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So you know people who have participated in polls?  Yes or no.  I still haven't spoken to anyone that has actually participated.  I am surrounded by professionals - mostly lawyers.  Not one has taken part in a poll.  I used to work at a fortune 500.  My team was a fair representation of the average voter - some were rich, some were poor, some had lots of education, some had little.  There were people from every background.  Of the 15 or so on that team that I used to talk politics with, none had participated in a poll.  So I will say it again - polls are relatively meaningless.  They are a snapshot of a group of supposedly random people who agree to be polled and take the time to take the polls, some of which do so with malicious intent to skew the numbers.  Scott Rasmussen was interviewed by a local talk host and he said 'even the a-holes should be represented'.

Yes, I actually do know people who have taken polls.  The point about your small group of 15 people almost reinforces the idea of why polls can work even if they don't reach every person in America, even indirectly- because a small group can be representative of the larger population.  That's how statistics work and what makes polls accurate.  You don't need to be personally connected to a poll for a poll to be able to find a sample demographic similar to yours.  In a country of over 300 million people it is likely that the vast majority will not be polled, but a good professional pollster will be able to still get good results anyways.

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Don't make the mistake of interpreting my message as being anti-poll.  It isn't.  But like Scott Rasmussen, I understand that polls are a glimpse into a possibility and in no way are actual reliable predictors of anything.  Polls are random.  Some (i would wager quite a few) take the poll with either an intent to skew them or simply don't actually vote.

The economy DOESN'T shut down nights and weekends.  But the average single 9-5 employee is at work during the day.  When they get home, most don't want to talk to pollsters.  If you want to look at polls to try and predict trends or to try and see how a random group feels, that's okay.  But it is clearly more intelligent to view those polls with a grain of salt.  The most important poll we know of is the actual election, which as we both agree is relatively unpredictable.

I will agree with your general sentiment here, that polls should be taken with a grain of salt- but disagree with your conclusion that the general election itself is completely unpredictable.  Trends can be seen in the electorate at large and with enough data a very accurate prediction can be made in advance, ie: http://www.fivethirtyeight.com/2008/11/todays-polls-and-final-election.html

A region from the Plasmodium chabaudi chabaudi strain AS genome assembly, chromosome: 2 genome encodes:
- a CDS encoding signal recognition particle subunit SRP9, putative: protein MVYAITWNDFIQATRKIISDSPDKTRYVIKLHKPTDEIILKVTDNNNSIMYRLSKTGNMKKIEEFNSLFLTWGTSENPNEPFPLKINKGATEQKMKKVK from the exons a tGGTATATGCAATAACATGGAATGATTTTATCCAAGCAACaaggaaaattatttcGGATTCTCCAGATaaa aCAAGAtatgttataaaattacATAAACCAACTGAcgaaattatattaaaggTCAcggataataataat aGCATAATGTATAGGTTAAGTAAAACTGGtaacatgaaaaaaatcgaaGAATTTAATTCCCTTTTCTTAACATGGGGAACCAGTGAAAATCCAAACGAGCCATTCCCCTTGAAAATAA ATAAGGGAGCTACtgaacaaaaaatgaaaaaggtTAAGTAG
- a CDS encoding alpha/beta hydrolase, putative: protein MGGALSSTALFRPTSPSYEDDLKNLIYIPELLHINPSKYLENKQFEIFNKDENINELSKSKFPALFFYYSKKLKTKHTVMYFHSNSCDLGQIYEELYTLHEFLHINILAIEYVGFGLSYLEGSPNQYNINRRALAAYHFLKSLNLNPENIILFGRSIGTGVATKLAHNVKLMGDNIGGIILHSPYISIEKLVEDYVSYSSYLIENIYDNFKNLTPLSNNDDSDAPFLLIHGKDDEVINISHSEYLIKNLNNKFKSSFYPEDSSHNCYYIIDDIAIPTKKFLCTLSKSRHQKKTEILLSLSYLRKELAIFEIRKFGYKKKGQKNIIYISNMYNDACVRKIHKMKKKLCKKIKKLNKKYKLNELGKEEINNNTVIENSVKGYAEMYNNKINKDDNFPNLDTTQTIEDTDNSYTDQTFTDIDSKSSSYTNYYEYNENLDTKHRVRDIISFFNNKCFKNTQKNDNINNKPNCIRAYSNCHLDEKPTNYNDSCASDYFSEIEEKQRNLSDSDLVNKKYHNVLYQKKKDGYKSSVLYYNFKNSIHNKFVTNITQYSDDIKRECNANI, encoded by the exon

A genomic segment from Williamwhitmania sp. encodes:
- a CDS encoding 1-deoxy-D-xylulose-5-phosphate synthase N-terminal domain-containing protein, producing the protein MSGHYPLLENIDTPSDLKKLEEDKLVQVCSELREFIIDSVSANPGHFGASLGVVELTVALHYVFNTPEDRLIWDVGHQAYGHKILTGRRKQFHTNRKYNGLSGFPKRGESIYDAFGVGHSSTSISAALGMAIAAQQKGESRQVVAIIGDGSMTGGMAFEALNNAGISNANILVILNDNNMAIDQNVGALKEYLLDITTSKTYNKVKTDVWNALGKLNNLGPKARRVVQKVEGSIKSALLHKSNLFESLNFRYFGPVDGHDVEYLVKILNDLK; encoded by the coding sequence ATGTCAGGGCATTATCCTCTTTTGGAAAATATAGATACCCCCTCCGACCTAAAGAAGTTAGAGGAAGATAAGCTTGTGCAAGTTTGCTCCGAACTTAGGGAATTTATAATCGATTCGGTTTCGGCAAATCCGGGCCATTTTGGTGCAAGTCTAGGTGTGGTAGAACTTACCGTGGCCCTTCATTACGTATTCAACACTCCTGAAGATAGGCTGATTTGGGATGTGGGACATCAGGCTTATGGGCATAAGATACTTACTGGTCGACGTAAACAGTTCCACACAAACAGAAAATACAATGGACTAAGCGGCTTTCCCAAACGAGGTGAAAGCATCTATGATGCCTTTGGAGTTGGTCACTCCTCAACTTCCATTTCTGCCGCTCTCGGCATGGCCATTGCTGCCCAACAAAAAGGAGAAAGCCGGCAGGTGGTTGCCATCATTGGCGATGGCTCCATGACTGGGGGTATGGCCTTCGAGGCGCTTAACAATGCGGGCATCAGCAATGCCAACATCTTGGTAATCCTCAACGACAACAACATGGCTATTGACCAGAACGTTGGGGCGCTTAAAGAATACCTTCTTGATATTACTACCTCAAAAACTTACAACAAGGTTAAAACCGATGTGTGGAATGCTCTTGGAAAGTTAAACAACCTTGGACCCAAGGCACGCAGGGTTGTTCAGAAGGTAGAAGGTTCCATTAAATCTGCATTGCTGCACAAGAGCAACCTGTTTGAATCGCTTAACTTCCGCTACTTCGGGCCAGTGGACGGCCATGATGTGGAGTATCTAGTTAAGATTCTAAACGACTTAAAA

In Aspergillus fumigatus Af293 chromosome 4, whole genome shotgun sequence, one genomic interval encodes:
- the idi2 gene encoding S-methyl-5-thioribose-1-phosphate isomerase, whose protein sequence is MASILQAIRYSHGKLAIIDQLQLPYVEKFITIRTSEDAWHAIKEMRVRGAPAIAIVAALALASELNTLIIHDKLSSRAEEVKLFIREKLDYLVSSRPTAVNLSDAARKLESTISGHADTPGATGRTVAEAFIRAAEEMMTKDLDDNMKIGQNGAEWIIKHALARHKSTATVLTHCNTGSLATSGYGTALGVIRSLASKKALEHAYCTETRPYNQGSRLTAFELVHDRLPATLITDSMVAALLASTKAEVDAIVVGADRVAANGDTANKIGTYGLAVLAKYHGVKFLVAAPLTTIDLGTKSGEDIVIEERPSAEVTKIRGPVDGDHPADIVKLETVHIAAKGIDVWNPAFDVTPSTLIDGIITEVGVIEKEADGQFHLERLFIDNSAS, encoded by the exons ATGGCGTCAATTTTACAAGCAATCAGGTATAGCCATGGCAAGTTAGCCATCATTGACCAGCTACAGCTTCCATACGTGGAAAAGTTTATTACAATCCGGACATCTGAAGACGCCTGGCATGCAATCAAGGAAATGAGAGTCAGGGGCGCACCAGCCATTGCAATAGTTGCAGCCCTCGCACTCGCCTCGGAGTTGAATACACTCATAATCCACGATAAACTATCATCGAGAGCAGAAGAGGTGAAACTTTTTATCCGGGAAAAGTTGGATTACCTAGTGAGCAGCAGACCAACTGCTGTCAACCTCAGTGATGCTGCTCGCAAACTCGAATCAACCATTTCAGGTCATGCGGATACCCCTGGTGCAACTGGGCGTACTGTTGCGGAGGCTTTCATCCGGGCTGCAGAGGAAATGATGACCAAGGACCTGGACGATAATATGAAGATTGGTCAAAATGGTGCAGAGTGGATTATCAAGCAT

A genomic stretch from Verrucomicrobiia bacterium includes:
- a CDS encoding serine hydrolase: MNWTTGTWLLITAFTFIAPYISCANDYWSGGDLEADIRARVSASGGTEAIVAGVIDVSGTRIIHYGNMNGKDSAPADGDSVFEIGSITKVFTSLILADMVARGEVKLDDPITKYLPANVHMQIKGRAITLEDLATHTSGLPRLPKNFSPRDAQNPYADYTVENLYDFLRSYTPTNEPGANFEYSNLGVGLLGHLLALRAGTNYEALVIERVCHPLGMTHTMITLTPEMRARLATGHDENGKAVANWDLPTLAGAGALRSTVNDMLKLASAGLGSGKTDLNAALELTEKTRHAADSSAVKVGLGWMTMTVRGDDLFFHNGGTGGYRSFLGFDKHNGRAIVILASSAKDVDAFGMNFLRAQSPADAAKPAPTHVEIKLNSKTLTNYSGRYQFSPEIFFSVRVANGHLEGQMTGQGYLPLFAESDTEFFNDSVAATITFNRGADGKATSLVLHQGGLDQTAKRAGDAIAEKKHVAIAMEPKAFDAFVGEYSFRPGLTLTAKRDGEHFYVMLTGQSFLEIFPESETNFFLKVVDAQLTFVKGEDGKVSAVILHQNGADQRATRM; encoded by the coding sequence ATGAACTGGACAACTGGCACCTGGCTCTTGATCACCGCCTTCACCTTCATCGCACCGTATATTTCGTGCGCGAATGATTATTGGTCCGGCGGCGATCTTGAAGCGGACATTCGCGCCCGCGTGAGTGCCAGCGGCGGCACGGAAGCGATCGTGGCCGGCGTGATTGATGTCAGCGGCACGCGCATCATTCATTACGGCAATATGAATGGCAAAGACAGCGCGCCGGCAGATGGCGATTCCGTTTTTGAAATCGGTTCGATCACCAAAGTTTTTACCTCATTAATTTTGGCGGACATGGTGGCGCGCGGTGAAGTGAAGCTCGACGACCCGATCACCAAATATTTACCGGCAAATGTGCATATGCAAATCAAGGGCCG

Granted a lot of other predictors got it wrong, but most polls I saw before the election were pretty close to accurate with regards to the final results.

Quote
My theory about housewives is that they tend to skew liberal.  Most of us have priority issues.  Some of us are single issue voters.  The appeal to the lazy for Obama is palpable - he gets the most positive coverage and many in the media have decided to glorify his holiness and attack McCain.  The fact is that many of us simply don't think the media has given McCain a fair shake.  They pretend that they are hard on Palin because they feel it is important to vet candidates.  Unfortunately for them, the facts bear out that these same media outlets all but refuse to vet Obama - to this day.  Obama coverage tends to be favorable, forgiving, and chock full of spin while McCain coverage tends to be critical, harsh, and negative.

From an outsiders perspective I can say that Obama ran an objectively better campaign, was better at damage control, more responsive to the media, and had a better message from the start.  Obama had a larger share of the spotlight from the beginning due to the extended length of the democratic primary.  Since 2006 it has been nearly a foregone conclusion that the 08 race was the democrats to lose, and Obama naturally came in with a very large lead that was expanded by the collapsing economy and floundering McCain campaign (I like McCain and still think he ran one of the worst general election campaigns I've seen).  More than anything the media is horse-race driven, the guy who is ahead on the polls will get a natural boost in coverage, not to mention who has a better handle on the media, will by default be received better in the media.  The media was hard on Palin because she is an easy target, an inexperienced unknown who made mistake after mistake yet still received enormous accolades after making an acceptance speech at the convention that in my view was simply average and really nothing more than a mash-up of all the standard attack lines of the GOP to date.  Add to that the first-black-president angle and a skew in coverage is all but inevitable.  Go back to 2004 and you will see that both Kerry and Dean got piled on by the media because they ran horrible campaigns and made very large public relations mistakes, respectively, and were trashed by a well run campaign by W.  There are real palpable reasons for the things you are complaining about, you need to look past conspiracy theories to get your answers.